Cover: Multi-perspective Strategic Decision Making

Multi-perspective Strategic Decision Making

Principles, Methods, and Tools

Published Aug 17, 2010

by Lynne Wainfan

Download eBook for Free

FormatFile SizeNotes
PDF file 2.2 MB

Use Adobe Acrobat Reader version 10 or higher for the best experience.

Increasingly, governing groups must take into account diverse perspectives (values, beliefs, and expectations) from within the group, from stakeholders, analysts, and adversaries. Multi-perspective strategic decision making is the process of making long-term decisions that shape the course of an organization, while taking into account diverse perspectives. Often, these perspectives affect the group’s decision more than “objective” criteria. For complex, deeply uncertain problems, groups considering diverse perspectives can be challenged to agree on strategy. This research defines methods, principles, and tools to help groups agree on strategy despite widely diverse perspectives. It extends exploratory analysis techniques to cover new types of factors driving the choice of strategy: “perspective parameters,” including those used for aggregation and scoring variables in a multiresolution model; along with uncertain objective parameters. Six useful simplification techniques are defined to help decision makers see the essence of a complex system and the forces driving it. Finally, this research introduces a heuristic that uses driving forces’ time frame and controllability to identify the best strategy and ways to iterate options. The approach is illustrated using a defense acquisition strategy.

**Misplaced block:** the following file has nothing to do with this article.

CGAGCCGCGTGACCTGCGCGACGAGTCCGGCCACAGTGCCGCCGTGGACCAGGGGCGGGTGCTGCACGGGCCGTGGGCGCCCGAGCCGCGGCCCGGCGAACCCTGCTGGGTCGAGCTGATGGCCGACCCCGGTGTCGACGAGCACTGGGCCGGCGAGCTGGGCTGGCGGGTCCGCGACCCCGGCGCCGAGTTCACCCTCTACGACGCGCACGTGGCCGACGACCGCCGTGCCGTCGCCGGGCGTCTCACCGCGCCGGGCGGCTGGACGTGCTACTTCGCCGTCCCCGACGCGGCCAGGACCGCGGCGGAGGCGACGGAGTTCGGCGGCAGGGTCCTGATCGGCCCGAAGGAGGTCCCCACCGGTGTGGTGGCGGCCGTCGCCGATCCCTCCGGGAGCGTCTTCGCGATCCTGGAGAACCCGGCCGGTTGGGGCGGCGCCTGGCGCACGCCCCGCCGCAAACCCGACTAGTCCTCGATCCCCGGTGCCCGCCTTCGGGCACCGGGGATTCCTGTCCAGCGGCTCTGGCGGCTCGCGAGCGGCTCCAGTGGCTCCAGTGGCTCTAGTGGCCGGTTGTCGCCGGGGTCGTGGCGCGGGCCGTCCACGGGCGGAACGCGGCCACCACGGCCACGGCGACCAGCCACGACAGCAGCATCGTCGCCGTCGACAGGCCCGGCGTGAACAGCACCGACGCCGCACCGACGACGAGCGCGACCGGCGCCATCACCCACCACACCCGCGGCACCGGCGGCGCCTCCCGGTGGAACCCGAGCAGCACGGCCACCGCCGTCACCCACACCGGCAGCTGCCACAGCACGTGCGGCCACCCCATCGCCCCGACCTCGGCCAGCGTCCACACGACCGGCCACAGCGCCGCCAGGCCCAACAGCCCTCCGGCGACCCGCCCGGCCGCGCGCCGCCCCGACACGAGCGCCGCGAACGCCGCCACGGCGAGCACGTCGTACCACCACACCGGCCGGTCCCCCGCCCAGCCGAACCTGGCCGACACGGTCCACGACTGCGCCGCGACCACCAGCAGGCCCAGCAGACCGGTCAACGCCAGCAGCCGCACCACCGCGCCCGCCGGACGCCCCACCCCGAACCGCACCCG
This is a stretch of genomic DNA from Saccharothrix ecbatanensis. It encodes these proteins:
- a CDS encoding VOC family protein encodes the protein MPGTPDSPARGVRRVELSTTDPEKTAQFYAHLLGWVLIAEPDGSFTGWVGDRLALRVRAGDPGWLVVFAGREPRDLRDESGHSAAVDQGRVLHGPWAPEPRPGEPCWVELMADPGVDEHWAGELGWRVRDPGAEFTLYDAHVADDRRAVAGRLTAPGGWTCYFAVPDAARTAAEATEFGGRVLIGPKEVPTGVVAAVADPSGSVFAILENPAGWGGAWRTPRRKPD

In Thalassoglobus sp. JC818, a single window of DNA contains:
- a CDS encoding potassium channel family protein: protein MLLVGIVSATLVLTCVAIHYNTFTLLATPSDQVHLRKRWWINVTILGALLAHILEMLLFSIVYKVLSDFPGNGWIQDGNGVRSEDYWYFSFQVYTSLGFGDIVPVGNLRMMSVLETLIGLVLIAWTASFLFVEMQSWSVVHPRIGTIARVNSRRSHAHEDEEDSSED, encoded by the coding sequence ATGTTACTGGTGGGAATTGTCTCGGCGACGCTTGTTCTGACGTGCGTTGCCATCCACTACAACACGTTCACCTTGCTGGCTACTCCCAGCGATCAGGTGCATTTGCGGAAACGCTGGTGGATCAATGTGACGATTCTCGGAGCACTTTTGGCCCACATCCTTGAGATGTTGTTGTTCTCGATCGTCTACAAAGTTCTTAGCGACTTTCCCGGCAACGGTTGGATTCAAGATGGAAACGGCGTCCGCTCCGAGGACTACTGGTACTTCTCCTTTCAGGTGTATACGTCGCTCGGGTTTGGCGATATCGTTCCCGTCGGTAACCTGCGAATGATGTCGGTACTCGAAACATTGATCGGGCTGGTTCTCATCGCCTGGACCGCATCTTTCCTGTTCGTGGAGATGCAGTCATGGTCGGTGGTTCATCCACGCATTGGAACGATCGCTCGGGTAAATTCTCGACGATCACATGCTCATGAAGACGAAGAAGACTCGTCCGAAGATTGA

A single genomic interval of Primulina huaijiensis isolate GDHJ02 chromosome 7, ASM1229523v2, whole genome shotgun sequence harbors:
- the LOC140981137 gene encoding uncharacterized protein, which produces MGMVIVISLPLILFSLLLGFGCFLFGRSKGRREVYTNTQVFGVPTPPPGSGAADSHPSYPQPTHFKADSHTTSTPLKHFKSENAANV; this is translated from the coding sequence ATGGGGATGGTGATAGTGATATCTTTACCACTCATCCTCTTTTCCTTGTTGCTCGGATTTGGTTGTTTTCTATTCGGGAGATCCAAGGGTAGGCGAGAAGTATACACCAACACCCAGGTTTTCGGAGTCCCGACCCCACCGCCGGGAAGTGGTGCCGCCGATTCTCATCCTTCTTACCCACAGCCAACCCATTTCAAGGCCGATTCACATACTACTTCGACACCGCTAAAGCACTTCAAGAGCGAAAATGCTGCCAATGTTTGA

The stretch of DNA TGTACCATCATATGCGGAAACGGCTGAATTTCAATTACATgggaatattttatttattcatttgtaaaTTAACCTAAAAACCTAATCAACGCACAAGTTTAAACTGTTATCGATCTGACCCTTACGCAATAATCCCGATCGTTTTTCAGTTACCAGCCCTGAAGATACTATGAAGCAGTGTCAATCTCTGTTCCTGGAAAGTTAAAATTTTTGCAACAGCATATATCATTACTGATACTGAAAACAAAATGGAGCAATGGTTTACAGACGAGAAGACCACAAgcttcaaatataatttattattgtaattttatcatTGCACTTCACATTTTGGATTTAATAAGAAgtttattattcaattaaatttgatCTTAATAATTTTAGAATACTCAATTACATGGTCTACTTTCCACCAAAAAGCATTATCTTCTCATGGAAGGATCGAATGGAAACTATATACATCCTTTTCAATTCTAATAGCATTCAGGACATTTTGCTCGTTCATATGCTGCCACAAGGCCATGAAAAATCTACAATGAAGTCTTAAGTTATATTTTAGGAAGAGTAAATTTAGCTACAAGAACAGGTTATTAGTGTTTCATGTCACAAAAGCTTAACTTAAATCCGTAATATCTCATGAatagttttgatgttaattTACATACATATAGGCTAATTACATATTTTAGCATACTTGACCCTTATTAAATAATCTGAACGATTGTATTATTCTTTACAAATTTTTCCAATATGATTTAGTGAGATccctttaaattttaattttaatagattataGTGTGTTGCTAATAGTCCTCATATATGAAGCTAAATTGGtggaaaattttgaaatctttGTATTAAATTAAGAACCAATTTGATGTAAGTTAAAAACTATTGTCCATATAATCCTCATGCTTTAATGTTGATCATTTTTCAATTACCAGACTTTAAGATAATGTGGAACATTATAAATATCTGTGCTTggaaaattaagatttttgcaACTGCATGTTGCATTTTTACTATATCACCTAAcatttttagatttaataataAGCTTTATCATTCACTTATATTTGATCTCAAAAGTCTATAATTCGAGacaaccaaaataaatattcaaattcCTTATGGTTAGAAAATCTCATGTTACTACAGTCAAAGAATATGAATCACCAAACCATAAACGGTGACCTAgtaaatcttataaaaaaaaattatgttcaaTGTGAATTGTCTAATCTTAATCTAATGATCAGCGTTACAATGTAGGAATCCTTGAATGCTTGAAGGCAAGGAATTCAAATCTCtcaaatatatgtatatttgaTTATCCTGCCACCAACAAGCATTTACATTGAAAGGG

Research conducted by

This document was submitted as a dissertation in March 2010 in partial fulfillment of the requirements of the doctoral degree in public policy analysis at the Pardee RAND Graduate School. The faculty committee that supervised and approved the dissertation consisted of Paul Davis (Chair), David Groves, and Richard Hillestad.

This publication is part of the RAND dissertation series. Pardee RAND dissertations are produced by graduate fellows of the Pardee RAND Graduate School, the world's leading producer of Ph.D.'s in policy analysis. The dissertations are supervised, reviewed, and approved by a Pardee RAND faculty committee overseeing each dissertation.

This document and trademark(s) contained herein are protected by law. This representation of RAND intellectual property is provided for noncommercial use only. Unauthorized posting of this publication online is prohibited; linking directly to this product page is encouraged. Permission is required from RAND to reproduce, or reuse in another form, any of its research documents for commercial purposes. For information on reprint and reuse permissions, please visit

RAND is a nonprofit institution that helps improve policy and decisionmaking through research and analysis. RAND's publications do not necessarily reflect the opinions of its research clients and sponsors.